Research Project


Fate, Fatalism and Autonomy

Prof. Dr. Lisa Raphals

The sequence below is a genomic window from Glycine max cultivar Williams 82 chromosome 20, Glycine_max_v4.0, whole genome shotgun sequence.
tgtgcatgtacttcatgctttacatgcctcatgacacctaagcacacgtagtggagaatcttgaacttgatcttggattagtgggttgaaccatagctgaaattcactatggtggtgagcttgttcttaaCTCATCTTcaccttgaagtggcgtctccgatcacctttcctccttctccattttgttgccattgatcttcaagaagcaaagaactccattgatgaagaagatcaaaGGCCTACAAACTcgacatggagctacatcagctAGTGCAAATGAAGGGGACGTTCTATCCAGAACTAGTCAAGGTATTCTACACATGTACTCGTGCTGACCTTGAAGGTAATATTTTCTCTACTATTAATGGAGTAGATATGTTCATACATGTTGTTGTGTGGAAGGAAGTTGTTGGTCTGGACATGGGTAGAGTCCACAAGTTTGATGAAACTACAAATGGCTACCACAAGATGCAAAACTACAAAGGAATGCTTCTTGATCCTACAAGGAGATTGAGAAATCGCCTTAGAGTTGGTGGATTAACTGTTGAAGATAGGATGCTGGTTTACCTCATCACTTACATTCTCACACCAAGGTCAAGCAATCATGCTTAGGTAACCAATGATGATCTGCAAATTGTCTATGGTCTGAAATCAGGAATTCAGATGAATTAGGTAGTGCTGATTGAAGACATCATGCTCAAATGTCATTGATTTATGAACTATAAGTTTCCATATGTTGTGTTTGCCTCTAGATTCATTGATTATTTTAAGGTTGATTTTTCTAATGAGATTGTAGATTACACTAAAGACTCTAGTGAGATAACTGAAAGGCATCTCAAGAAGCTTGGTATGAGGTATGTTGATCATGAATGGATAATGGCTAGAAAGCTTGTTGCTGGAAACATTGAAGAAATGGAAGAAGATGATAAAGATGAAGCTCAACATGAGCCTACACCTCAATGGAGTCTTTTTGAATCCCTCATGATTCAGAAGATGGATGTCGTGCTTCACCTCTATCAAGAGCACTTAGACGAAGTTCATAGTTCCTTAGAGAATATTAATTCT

This project explores a naturalistic approach to autonomy. I draw on perspectives from Chinese and Greek antiquity, philosophy, and several scientific literatures, including historically and philosophically comparative research on fate, destiny, divination and autonomy. Chapter 1 addresses the boundary between humans and animals, including ancient debates and contemporary anthropological and scientific literature. Chapter 2 considers the autonomous self specifically as embodied, beginning with Chinese and Greek accounts of the relation between mind and body. I also explore research in neuroscience and cognitive science on the interfaces between mind, body, and brain, especially the somatic basis of emotion and reason. Chapter 3 address the grounding of the moral autonomy of embodied individuals in emotion and reason, beginning with ancient theories of emotion and rationality. These are reconsidered in light of recent research on roles of the emotions in cognition and moral reasoning, including the biological basis of emotion and memory. Chapter 4 examines theories of fate, divination and prediction in Chinese and Greek texts and compares them to contemporary philosophical debates on determinism and compatibilism.

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